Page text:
A D.C. Superior Court judge ruled Thursday against a recent proposal to call for a referendum on same-sex marriages, representing yet another legislative victory in the campaign for gay rights in the District.
Opponents of same-sex marriage saw the referendum, which would state that “only marriage between a man and woman is valid or recognized in the District of Columbia,” as an opportunity to negate the marriage equality law passed by the D.C. Council in December.
In her ruling, Judge Judith N. Macaluso upheld two previous decisions by the D.C. Board of Elections and Ethics that a ballot option would violate the D.C. Human Rights Act of 1977, which bans discrimination based on sexual orientation. Macaluso also determined that previous court decisions outlawing same-sex marriage in the District are no longer valid.
“The fact that the proposed initiative, if passed, would violate the Human Rights Act provides an independent basis for upholding the Board’s decision: the initiative runs afoul of an implied exclusion barring provisions that violates the state’s law,” Macaluso wrote in her decision.
The board had refused two proposed ballot initiatives on the topic of same-sex marriages, first in June 2009 and again in November, ruling that it was not a proper subject for a referendum because it authorized discrimination.
Bishop Harry Jackson, pastor of Hope Christian Church in Beltsville, Md. and a vocal opponent of same-sex marriage, appealed the board’s November ruling to the Superior Court. Last week, 39 members of Congress filed a brief in support of Jackson’s appeal, arguing that the election board overstepped its authority by prohibiting a referendum. Jackson and his attorneys said Thursday that they plan to bring Macaluso’s decision to the D.C. Court of Appeals.
“Regarding a potential referendum, the law is very clear on [the] matter,” GW College Democrats President Peter Weiss said in an e-mail. “The 1977 Human Rights Act would prohibit such a vote. I expect the city to adhere to the existing laws.”
A same-sex marriage bill was already passed 11-2 by the D.C. Council and signed by Mayor Adrian Fenty in December. But Congress’s oversight authority for the District means that it has 30 working days from the bill’s enactment to overturn the legislation. After the waiting period, which began on Jan. 11, the bill automatically becomes law. The marriage equality law would allow same-sex marriages in the District by early March.
“The College Republicans are disappointed in the City Council for continuing to focus so much attention on this issue while much more pressing matters face D.C.,” said College Republicans public relations director Rob Noel in an e-mail. “The city and its residents would be better served if the Council focused on the failing schools and growing poverty.”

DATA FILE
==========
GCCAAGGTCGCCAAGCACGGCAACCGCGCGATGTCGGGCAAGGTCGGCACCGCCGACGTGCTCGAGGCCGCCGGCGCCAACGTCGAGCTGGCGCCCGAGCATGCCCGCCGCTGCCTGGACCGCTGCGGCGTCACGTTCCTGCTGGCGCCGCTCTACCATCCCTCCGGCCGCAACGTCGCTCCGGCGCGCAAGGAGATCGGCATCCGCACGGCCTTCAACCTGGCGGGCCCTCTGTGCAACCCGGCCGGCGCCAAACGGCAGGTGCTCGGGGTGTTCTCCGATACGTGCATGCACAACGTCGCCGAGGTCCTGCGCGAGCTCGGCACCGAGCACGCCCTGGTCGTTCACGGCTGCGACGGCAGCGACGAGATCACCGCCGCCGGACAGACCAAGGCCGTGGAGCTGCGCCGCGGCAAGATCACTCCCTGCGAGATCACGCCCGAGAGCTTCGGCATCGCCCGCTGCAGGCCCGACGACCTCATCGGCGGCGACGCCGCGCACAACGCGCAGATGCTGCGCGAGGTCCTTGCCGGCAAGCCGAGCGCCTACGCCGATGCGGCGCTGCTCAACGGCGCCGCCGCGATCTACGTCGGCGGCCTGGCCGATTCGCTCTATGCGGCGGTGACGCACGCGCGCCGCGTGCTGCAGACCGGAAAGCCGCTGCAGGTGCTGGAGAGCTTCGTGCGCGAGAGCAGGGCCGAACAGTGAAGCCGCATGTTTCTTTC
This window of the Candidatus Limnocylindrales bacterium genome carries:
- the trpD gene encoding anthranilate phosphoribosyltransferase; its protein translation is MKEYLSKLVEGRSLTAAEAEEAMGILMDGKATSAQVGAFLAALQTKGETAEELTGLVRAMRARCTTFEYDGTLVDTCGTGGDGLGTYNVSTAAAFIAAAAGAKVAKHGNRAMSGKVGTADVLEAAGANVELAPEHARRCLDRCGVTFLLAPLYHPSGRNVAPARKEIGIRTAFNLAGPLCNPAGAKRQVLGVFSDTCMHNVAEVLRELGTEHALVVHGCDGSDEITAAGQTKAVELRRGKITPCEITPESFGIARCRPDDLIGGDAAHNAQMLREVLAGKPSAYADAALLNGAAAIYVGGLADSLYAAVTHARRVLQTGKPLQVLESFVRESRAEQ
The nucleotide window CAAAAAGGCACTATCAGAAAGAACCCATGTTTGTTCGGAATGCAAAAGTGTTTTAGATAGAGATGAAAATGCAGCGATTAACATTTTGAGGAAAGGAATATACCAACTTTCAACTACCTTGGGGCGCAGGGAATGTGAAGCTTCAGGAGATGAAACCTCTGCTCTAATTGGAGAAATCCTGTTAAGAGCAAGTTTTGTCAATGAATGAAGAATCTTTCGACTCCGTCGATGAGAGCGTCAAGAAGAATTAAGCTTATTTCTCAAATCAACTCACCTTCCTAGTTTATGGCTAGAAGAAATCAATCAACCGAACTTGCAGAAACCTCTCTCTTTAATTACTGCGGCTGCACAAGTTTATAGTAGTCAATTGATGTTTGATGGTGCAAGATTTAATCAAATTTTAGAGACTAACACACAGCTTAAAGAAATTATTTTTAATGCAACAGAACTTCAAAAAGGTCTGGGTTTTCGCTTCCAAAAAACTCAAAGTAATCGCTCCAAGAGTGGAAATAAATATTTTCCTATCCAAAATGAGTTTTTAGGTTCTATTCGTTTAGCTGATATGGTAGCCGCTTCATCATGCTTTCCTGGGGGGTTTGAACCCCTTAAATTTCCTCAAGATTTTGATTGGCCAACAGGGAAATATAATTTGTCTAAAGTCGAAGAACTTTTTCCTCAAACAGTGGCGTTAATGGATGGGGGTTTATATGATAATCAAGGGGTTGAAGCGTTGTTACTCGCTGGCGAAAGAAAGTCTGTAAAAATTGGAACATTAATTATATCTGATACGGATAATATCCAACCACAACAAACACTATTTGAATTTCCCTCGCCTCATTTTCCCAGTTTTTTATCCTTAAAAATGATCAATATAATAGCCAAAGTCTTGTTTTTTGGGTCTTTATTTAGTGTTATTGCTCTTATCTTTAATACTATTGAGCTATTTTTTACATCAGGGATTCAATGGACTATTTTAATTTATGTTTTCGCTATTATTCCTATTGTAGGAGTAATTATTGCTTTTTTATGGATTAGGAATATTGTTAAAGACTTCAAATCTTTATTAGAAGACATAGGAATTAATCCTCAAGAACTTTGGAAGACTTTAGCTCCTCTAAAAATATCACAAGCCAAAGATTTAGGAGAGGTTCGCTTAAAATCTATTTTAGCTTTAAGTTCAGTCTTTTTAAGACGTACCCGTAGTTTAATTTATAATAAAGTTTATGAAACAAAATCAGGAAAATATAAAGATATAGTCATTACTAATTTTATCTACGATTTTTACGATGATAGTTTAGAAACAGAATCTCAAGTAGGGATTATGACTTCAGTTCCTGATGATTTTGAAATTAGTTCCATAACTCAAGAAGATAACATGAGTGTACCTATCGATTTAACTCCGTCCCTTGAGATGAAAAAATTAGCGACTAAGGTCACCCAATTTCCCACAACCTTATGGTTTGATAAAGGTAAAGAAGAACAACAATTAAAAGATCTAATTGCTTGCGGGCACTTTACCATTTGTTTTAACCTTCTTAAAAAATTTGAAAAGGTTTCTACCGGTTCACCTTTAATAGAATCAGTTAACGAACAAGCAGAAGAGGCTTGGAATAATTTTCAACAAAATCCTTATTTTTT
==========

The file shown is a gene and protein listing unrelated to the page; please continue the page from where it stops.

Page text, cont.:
After the court’s decision was released, the board scrapped its plans to hold a public hearing on Feb. 16 to consider a referendum on same-sex marriages and instead will hold the hearing on Jan. 27. The hearing aims to determine whether the proposed referendum measure “is a proper subject for referendum,” according to a public notice released by the board on Jan. 15.
“I think it’s sad that people are questioning equality and that they are questioning the legitimacy of this because they’ve seen it work now very successfully in five other states,” said Michael Komo, president of Allied in Pride. Same-sex marriage is legal in Connecticut, Iowa, New Hampshire, Massachusetts, and Vermont. All 31 states that have offered a referendum on same-sex marriage ultimately voted against it.
Komo said he plans to attend the hearing.
“We will definitely be there – our same proponents – and I think that people will see at the public hearing that the overwhelming support for marriage equality is the right way to go. And I’m very confident that people will follow suit,” Komo said. Noel said the CRs do not plan to attend.
Junior Samantha Granski said she thinks it’s a good idea to let the public decide whether same-sex marriages should be legal, rather than just the government.
“It’d be just more democratic that way. It’s something that’s going to benefit the public, at least some members of the public. So I think that they should have the option of – the choice of – ‘do I really want this or not?'”